VEGAS INC Coverage
In a cash-intensive business with constant temptations to steal, casino floor supervisors and pit bosses were once as ubiquitous as cards and dice.
But fewer suits are hovering around blackjack, roulette and craps tables these days to make sure there’s no monkey business.
Like other industries, casinos are trimming their biggest expense — labor — and relying on technology to fill the gap. Among those taking the hit: floor supervisors, who have long served as deterrents to crime.
Security experts and casino employees suggest that downsizing comes at a price — the risk of the theft of cash and chips when the temptation to steal is at an all-time high.
In Las Vegas, supervisors who used to watch one to four tables per shift watch six to 10 tables, reflecting a gradual, years-long downsizing. Their immediate supervisors, the pit bosses, have been phased out at some casinos, following the same fate as other casino jobs now performed by machines or remaining employees.
Atlantic City casinos adopted the downsizing much more quickly, after the state loosened regulations requiring a certain number of supervisors watching casino games. The estimated savings, in the tens of millions of dollars, was necessary for the region’s struggling casino industry, representatives say.
The trend, coupled with more sophisticated video surveillance, has also changed the role of some supervisors, who earn from $60,000 to $80,000, from security eyes to customer-service workers focusing on high rollers. The supervisors also have been freed up from tracking gambling action at the tables, thanks to the use of loyalty cards and computers.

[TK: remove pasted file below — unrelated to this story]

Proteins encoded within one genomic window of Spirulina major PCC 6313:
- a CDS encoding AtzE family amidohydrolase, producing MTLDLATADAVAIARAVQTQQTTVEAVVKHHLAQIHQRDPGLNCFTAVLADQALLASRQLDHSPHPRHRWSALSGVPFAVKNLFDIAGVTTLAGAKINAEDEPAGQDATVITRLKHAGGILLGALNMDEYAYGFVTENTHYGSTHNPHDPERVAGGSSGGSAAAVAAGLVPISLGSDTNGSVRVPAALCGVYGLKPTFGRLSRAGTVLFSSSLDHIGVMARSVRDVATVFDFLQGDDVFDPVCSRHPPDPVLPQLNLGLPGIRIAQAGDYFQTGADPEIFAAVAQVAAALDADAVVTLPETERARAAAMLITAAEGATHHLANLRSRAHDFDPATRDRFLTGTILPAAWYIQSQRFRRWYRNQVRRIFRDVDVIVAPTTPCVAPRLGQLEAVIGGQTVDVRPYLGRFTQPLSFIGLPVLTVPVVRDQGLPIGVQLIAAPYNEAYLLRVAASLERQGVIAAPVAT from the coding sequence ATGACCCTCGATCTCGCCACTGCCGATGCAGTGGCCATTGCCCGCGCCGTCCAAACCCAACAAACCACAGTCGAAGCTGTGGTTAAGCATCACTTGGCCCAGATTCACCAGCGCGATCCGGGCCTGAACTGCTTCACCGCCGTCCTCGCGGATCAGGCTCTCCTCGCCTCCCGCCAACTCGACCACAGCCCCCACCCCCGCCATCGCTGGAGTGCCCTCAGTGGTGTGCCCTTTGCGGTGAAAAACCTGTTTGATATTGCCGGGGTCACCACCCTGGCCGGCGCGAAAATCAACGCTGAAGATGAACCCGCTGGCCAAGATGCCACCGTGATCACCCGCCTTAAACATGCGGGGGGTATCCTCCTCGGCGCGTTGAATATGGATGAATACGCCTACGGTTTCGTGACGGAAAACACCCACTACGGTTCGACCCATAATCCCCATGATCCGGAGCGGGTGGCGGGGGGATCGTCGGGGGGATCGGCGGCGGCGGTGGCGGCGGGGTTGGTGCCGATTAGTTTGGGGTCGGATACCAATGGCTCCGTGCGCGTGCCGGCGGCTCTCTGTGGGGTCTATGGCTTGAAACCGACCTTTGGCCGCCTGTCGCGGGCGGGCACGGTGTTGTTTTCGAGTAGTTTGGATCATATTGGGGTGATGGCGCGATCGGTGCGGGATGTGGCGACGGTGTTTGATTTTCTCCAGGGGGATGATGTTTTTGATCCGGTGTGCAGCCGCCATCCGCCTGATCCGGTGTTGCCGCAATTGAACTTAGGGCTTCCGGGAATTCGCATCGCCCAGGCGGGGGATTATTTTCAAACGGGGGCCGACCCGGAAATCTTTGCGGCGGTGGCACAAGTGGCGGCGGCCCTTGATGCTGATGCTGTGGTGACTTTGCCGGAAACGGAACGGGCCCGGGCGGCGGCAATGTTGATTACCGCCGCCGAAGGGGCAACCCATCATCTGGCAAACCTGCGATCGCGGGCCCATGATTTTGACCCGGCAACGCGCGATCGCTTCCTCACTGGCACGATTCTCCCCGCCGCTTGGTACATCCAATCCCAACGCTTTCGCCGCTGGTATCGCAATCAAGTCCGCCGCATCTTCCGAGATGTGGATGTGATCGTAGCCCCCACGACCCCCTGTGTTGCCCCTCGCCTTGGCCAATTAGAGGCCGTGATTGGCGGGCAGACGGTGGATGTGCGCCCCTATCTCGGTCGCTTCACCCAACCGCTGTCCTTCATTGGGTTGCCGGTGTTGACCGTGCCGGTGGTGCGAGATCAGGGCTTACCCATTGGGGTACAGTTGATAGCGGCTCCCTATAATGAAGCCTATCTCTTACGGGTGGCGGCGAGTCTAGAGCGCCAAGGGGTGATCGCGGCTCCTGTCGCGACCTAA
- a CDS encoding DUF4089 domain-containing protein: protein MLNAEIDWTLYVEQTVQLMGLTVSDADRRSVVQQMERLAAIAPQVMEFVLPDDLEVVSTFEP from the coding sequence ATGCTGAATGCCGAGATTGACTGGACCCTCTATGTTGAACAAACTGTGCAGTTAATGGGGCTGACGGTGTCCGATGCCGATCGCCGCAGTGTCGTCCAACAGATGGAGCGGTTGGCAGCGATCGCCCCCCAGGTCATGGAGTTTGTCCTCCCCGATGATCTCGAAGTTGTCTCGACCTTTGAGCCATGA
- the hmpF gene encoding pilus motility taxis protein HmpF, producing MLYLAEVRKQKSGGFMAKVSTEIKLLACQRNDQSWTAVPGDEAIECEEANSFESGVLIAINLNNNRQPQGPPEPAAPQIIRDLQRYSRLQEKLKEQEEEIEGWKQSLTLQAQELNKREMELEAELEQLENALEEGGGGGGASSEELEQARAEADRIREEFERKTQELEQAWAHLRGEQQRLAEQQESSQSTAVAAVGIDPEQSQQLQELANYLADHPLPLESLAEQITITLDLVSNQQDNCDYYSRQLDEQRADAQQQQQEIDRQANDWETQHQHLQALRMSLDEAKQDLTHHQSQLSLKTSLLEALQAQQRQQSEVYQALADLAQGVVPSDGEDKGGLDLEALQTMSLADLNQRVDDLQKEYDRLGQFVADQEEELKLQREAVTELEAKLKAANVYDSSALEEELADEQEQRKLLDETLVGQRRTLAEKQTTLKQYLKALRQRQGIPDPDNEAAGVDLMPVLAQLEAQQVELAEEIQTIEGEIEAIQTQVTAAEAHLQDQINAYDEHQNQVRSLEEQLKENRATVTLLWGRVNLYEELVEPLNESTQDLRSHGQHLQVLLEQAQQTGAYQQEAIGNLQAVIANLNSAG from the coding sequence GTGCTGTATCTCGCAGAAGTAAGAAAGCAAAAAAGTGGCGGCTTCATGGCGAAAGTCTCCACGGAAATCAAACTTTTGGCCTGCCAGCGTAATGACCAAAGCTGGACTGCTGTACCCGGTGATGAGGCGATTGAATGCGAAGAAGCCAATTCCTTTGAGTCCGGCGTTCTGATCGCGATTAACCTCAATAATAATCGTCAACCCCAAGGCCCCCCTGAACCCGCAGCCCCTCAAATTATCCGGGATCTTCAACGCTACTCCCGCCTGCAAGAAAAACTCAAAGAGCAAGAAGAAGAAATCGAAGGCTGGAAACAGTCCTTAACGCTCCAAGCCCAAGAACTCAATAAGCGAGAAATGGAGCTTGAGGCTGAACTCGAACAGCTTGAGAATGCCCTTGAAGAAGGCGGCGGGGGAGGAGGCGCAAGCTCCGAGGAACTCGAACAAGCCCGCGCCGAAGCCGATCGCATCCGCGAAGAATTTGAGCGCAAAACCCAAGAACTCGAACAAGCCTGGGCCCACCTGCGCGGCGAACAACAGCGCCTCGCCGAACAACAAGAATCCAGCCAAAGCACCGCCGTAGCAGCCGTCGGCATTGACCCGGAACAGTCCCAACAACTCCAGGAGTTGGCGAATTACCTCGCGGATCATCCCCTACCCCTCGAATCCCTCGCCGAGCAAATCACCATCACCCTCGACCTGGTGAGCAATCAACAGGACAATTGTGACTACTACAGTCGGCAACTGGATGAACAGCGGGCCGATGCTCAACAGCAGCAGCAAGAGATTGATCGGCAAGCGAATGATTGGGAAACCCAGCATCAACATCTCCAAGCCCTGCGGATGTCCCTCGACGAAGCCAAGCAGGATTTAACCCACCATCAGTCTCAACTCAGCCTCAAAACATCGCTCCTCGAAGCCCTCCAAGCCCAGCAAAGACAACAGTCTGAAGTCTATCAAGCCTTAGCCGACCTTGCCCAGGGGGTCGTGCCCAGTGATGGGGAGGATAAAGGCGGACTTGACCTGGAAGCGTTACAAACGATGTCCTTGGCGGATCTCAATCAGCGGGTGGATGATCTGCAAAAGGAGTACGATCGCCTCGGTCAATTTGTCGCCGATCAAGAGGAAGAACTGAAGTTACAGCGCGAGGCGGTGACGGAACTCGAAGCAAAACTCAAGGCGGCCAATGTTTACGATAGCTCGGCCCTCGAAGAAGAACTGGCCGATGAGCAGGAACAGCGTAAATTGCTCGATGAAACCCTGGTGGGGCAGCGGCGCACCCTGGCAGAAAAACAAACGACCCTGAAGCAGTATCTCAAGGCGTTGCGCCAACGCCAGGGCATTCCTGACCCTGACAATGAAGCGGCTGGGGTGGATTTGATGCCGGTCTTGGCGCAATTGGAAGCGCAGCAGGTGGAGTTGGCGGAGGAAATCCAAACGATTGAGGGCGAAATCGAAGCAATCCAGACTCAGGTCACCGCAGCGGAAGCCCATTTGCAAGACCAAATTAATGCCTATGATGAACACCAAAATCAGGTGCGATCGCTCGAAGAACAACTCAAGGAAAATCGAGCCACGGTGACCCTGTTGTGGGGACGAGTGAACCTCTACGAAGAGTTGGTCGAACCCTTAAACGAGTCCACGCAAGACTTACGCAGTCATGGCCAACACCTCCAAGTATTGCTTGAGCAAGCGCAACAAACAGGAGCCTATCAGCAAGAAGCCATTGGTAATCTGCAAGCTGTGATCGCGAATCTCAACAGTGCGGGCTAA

Jeff Voyles, an industry consultant and UNLV gaming management professor at UNLV, says casinos are putting less emphasis on security than they did decades ago, partly because of payroll costs.
“When I first got into this business, I thought it was amazing to have a manager every 10 feet,” he said. “It was like having a (security guard) outside every store at the mall. Nobody has that. But (casinos) could afford that at the time.”
Arrests for casino employee theft went down in 2010 after spiking in 2009, according to data from the state Gaming Control Board. Figures for this year aren’t yet available. Although arrests don’t tell the whole story on theft, the Control Board’s enforcement chief, Jerry Markling, said he isn’t aware that theft has increased as a result of having fewer supervisors on duty.
The big casinos will typically involve the board if someone has been caught stealing or cheating, he said.
Bill Zender, a casino security consultant and former Nevada regulator, said casinos are taking a big risk by downsizing. “A floor supervisor can’t reasonably watch more than six games. So they’re not going to catch mistakes. And surveillance only has a handful of people (monitoring security cameras) so they’re not going to catch them, either,” he said “I think (casinos) are going overboard trying to save a few dollars, and I think they’re missing the point.”